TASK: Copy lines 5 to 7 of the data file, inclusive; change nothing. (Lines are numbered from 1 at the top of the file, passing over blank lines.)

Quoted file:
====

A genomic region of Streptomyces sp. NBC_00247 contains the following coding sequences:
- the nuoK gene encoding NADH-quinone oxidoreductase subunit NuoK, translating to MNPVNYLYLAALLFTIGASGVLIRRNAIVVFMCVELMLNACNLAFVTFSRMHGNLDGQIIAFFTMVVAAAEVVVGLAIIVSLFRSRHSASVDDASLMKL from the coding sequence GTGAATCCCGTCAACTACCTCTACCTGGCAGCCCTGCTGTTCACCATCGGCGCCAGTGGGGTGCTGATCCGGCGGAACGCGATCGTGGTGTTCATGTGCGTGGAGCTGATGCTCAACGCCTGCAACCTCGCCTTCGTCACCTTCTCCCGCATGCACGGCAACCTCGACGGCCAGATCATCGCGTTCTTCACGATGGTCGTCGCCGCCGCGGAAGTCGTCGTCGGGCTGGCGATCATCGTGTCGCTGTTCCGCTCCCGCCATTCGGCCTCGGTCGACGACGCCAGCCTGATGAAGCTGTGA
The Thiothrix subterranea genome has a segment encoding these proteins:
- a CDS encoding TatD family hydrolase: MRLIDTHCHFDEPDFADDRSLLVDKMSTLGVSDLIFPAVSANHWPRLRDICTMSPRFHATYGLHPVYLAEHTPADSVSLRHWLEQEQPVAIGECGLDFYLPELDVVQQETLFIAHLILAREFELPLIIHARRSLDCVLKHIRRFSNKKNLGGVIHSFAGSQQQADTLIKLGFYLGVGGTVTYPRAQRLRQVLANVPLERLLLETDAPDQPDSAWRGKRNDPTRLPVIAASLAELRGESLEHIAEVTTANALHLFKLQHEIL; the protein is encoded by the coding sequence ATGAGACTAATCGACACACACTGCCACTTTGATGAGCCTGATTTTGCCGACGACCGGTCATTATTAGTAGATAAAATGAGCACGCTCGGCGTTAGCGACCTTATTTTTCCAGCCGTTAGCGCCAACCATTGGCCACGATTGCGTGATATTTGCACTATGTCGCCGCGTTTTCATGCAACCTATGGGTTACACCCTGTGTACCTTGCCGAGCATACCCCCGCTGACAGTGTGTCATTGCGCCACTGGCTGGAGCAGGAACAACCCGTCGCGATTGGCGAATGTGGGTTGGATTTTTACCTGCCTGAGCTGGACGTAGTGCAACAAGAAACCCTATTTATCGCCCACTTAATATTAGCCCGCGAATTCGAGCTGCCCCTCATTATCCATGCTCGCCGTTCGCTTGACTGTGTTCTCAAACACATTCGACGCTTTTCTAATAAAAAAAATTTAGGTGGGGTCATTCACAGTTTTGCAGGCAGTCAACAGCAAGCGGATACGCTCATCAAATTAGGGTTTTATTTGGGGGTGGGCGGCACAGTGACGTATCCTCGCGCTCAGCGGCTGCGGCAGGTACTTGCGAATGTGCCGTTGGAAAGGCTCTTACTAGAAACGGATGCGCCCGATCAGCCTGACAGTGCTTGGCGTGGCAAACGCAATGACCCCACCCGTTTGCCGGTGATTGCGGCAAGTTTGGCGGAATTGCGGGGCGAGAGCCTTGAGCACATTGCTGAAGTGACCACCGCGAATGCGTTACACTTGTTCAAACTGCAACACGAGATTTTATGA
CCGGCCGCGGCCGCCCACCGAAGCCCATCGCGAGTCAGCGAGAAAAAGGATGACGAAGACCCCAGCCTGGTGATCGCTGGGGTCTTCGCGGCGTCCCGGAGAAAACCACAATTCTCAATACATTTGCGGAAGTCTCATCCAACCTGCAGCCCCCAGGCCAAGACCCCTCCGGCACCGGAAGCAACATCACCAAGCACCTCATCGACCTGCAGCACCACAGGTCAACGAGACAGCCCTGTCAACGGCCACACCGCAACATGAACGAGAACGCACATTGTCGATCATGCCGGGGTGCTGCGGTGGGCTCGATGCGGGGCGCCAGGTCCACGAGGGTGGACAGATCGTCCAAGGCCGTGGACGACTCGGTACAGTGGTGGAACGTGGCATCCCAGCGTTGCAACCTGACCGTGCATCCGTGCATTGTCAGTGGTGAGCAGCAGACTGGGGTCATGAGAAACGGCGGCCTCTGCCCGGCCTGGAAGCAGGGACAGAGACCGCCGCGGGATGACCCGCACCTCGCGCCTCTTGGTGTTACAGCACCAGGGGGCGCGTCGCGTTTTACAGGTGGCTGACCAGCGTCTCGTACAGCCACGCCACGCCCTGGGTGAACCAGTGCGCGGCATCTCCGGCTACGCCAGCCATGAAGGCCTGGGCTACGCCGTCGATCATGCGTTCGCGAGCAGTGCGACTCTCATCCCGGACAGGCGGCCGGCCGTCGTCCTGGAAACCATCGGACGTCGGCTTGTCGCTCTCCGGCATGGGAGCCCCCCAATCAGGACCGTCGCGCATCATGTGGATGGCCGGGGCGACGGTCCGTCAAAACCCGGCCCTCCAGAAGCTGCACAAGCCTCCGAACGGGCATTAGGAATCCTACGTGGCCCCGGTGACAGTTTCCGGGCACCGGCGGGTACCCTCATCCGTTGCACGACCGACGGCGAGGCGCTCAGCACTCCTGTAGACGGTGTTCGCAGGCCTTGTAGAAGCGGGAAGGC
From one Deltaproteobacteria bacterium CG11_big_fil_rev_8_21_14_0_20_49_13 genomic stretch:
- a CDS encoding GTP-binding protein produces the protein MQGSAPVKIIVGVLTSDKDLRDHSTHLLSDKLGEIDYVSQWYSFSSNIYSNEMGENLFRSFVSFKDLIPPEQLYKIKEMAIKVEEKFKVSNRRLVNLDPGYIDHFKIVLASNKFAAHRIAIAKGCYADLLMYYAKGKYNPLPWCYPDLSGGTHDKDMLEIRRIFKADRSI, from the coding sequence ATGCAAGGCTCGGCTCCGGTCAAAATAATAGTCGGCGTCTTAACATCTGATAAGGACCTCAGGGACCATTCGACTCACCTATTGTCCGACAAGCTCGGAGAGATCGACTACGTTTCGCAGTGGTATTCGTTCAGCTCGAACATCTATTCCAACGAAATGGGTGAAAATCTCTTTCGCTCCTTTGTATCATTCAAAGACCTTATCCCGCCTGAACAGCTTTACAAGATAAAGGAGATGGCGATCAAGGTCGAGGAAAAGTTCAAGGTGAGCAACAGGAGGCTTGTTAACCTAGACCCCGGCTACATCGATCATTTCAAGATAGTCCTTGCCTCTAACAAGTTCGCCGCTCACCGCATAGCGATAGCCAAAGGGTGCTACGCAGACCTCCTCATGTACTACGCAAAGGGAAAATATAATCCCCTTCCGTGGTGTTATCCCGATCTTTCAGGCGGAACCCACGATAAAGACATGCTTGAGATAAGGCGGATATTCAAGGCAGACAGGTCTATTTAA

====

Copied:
CCGGCCGCGGCCGCCCACCGAAGCCCATCGCGAGTCAGCGAGAAAAAGGATGACGAAGACCCCAGCCTGGTGATCGCTGGGGTCTTCGCGGCGTCCCGGAGAAAACCACAATTCTCAATACATTTGCGGAAGTCTCATCCAACCTGCAGCCCCCAGGCCAAGACCCCTCCGGCACCGGAAGCAACATCACCAAGCACCTCATCGACCTGCAGCACCACAGGTCAACGAGACAGCCCTGTCAACGGCCACACCGCAACATGAACGAGAACGCACATTGTCGATCATGCCGGGGTGCTGCGGTGGGCTCGATGCGGGGCGCCAGGTCCACGAGGGTGGACAGATCGTCCAAGGCCGTGGACGACTCGGTACAGTGGTGGAACGTGGCATCCCAGCGTTGCAACCTGACCGTGCATCCGTGCATTGTCAGTGGTGAGCAGCAGACTGGGGTCATGAGAAACGGCGGCCTCTGCCCGGCCTGGAAGCAGGGACAGAGACCGCCGCGGGATGACCCGCACCTCGCGCCTCTTGGTGTTACAGCACCAGGGGGCGCGTCGCGTTTTACAGGTGGCTGACCAGCGTCTCGTACAGCCACGCCACGCCCTGGGTGAACCAGTGCGCGGCATCTCCGGCTACGCCAGCCATGAAGGCCTGGGCTACGCCGTCGATCATGCGTTCGCGAGCAGTGCGACTCTCATCCCGGACAGGCGGCCGGCCGTCGTCCTGGAAACCATCGGACGTCGGCTTGTCGCTCTCCGGCATGGGAGCCCCCCAATCAGGACCGTCGCGCATCATGTGGATGGCCGGGGCGACGGTCCGTCAAAACCCGGCCCTCCAGAAGCTGCACAAGCCTCCGAACGGGCATTAGGAATCCTACGTGGCCCCGGTGACAGTTTCCGGGCACCGGCGGGTACCCTCATCCGTTGCACGACCGACGGCGAGGCGCTCAGCACTCCTGTAGACGGTGTTCGCAGGCCTTGTAGAAGCGGGAAGGC
From one Deltaproteobacteria bacterium CG11_big_fil_rev_8_21_14_0_20_49_13 genomic stretch:
- a CDS encoding GTP-binding protein produces the protein MQGSAPVKIIVGVLTSDKDLRDHSTHLLSDKLGEIDYVSQWYSFSSNIYSNEMGENLFRSFVSFKDLIPPEQLYKIKEMAIKVEEKFKVSNRRLVNLDPGYIDHFKIVLASNKFAAHRIAIAKGCYADLLMYYAKGKYNPLPWCYPDLSGGTHDKDMLEIRRIFKADRSI, from the coding sequence ATGCAAGGCTCGGCTCCGGTCAAAATAATAGTCGGCGTCTTAACATCTGATAAGGACCTCAGGGACCATTCGACTCACCTATTGTCCGACAAGCTCGGAGAGATCGACTACGTTTCGCAGTGGTATTCGTTCAGCTCGAACATCTATTCCAACGAAATGGGTGAAAATCTCTTTCGCTCCTTTGTATCATTCAAAGACCTTATCCCGCCTGAACAGCTTTACAAGATAAAGGAGATGGCGATCAAGGTCGAGGAAAAGTTCAAGGTGAGCAACAGGAGGCTTGTTAACCTAGACCCCGGCTACATCGATCATTTCAAGATAGTCCTTGCCTCTAACAAGTTCGCCGCTCACCGCATAGCGATAGCCAAAGGGTGCTACGCAGACCTCCTCATGTACTACGCAAAGGGAAAATATAATCCCCTTCCGTGGTGTTATCCCGATCTTTCAGGCGGAACCCACGATAAAGACATGCTTGAGATAAGGCGGATATTCAAGGCAGACAGGTCTATTTAA